If the Trump administration succeeds in deregulating financial and extractive industries, energy companies in particular will almost certainly see higher profit rates, and that could spur investment and some job creation. This, in fact, has already happened--the Obama administration's "all of the above" energy policy produced boom times for tar sands oil and natural gas fracking--at least until oil prices plummeted in 2015.

One thing is certain, though: Any new energy boom would come at the expense of the environment, with potentially disastrous consequences for people and the planet.

Trump's cabinet picks, like climate change skeptic Scott Pruitt to run the Environmental Protection Agency, are signaling that laws like the Clean Power Plan, which is far from adequate to begin with, could be gutted. American automakers have already called on Trump to lower fuel economy and emissions rules.

Although the Trump administration's policies will surely be anti-environment, we shouldn't forget that his agenda in this area will be in keeping with where things were headed under Obama, as climate activist Bill McKibben has documented.

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LOOMING BEHIND all of these possible sources of some job creation, with all their drawbacks, is the certainty of lost jobs and reduced economic output as a result of the strangulation of federal government spending when Trump's tax cuts blow a hole in the U.S. budget deficit.

The Tax Policy Center estimates that Trump's tax proposals would reduce federal revenue by $9.5 trillion over the next decade and an additional $15 trillion over the subsequent decade.

How would the government cover this massive loss in income? One ripe target for cuts might be the bloated Pentagon budget. But reductions aren't likely there considering that Trump has promised to restore the supposedly "depleted" U.S. military.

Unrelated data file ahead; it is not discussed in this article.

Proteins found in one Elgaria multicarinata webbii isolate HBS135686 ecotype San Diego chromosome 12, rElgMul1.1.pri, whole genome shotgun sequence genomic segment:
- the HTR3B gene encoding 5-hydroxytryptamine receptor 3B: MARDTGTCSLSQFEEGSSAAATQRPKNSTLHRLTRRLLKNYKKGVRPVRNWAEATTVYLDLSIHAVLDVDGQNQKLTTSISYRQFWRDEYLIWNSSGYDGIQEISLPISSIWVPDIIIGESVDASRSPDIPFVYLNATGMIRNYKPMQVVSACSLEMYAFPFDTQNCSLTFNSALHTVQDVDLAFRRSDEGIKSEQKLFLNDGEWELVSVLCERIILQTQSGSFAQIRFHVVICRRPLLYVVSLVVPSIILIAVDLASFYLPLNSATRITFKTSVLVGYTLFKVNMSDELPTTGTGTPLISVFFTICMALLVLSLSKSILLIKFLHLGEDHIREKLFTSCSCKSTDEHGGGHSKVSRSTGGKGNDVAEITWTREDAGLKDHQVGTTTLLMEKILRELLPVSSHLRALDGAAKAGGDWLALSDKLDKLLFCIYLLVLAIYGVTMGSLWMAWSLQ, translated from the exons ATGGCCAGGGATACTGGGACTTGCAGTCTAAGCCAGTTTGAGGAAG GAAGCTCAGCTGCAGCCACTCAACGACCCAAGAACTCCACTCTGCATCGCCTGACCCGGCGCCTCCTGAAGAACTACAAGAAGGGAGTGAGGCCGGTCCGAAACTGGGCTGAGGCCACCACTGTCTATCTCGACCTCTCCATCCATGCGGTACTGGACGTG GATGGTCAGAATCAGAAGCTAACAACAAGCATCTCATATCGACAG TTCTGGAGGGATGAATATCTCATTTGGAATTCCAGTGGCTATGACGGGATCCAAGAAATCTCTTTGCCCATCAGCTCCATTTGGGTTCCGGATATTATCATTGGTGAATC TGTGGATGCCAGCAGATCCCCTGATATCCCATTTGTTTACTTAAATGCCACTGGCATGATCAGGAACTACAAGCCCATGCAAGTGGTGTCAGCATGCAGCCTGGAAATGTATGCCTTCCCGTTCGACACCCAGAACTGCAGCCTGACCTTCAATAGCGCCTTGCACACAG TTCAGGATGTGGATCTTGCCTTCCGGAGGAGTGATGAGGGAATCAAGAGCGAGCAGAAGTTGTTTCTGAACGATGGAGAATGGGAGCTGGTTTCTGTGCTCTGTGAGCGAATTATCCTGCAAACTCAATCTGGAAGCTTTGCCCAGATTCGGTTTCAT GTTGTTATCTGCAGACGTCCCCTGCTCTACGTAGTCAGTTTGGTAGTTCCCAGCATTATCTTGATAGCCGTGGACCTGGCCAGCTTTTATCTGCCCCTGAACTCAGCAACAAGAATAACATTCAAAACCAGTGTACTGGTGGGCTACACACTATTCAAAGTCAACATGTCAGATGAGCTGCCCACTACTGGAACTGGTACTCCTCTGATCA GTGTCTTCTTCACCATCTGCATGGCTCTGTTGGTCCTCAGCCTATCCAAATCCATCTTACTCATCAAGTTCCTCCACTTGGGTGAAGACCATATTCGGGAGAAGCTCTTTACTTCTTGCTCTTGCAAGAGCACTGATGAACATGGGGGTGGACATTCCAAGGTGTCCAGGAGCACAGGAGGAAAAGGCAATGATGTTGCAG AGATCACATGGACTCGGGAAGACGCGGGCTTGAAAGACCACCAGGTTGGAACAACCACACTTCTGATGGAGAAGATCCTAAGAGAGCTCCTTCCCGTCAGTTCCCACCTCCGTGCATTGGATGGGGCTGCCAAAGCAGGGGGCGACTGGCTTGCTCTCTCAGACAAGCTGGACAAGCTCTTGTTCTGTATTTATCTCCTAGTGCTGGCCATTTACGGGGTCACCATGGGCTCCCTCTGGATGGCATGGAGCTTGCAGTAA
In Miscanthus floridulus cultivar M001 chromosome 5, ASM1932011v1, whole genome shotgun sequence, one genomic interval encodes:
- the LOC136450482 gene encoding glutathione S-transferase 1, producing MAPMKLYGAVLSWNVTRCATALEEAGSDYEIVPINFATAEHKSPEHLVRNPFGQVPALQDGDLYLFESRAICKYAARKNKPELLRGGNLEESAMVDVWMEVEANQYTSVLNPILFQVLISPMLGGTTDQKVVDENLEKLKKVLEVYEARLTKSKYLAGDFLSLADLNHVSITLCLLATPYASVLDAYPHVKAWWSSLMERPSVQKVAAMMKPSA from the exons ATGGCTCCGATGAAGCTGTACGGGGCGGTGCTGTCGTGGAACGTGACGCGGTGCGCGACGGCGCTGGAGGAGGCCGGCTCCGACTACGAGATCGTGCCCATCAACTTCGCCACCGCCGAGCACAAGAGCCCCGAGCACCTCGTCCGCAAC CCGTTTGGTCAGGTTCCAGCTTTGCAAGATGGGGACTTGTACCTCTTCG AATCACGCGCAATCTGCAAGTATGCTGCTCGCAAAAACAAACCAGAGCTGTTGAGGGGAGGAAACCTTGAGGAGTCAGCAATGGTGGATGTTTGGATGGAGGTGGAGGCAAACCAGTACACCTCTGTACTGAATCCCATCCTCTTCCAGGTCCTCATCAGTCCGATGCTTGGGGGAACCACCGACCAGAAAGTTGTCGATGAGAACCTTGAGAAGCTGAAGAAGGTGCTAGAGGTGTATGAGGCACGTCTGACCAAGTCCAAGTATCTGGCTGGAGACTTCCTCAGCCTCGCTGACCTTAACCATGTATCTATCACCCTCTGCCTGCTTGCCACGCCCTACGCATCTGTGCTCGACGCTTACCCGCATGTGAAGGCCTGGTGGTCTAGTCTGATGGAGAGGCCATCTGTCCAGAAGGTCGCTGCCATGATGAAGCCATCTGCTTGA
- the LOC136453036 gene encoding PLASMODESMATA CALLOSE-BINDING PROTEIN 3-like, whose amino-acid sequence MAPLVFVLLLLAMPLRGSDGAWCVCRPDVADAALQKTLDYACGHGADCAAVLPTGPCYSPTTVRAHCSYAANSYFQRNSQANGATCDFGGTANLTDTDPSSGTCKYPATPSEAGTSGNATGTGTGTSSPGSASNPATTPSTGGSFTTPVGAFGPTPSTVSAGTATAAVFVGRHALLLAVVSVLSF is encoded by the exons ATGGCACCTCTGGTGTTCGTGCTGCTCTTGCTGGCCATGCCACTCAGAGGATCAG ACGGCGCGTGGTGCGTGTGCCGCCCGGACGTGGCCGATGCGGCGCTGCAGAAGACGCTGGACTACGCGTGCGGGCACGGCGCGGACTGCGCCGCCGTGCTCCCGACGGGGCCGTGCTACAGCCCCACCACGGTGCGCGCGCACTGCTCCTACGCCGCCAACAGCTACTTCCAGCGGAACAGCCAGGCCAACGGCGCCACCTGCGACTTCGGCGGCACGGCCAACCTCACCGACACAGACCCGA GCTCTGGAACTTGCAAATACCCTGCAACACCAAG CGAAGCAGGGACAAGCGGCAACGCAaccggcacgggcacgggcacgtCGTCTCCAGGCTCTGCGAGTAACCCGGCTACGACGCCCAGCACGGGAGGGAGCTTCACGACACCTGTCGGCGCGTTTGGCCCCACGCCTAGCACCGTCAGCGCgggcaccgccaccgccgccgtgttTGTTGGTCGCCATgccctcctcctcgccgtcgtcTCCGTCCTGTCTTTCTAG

Instead, the growing federal government debt will be used as a pretext for slashing or eliminating government programs that benefit working people and the poor.

Trump didn't make privatization of Social Security or other entitlement programs a central campaign theme, though this has been an obsession of other Republican leaders, like House Speaker Paul Ryan, for many years.

But we do know that Republicans in the White House and Congress are agreed on slashing away at other parts of the federal budget. TheHill.com calculated that Trump's administration is preparing $10.5 trillion in cuts over 10 years--some of the targets include Department of Justice and Department of Energy programs, two of the State Department's programs focused on climate change, the National Endowment for the Arts, the National Endowment for the Humanities and the Minority Business Development Agency.

Trump's transition team has reportedly been using a 2016 Heritage Foundation report as the basis for its proposals. While the extent of the cuts could be unprecedented, mainstream conservatives have been itching for the opportunity to impose these reductions

Meanwhile, the Trump administration is moving full steam ahead with another obsession of congressional Republicans: Repeal the Affordable Care Act signed into law by Barack Obama.

Repealing Obamacare would be an immediate bonanza for a small number of rich individuals: One of the major sources of financing for the ACA is a 3.8 percent tax on net investment income for taxpayers with incomes over $200,000. Eliminating that and other taxes implemented to pay for the ACA would put another $165,000 a year in the pockets of households with incomes over $1.9 million.

Meanwhile, the bottom 60 percent of the population--households earning less than $67,000 a year--would pay more in taxes if the credits they get from the ACA disappear with its repeal.

In general, the super-rich make out coming and going with an economic program like the one Trump is pushing. They are the main beneficiaries of tax cuts, whether on individuals or corporations. And when those tax cuts starve the federal government of revenue, the skyrocketing deficit becomes an excuse for spending cuts and privatization schemes that also function to transfer wealth from the bottom to the top.

Like every part of his reactionary agenda, Trump's economic policies will be a disaster for the vast majority of working people. We have to expose the truth about them--and build a united resistance.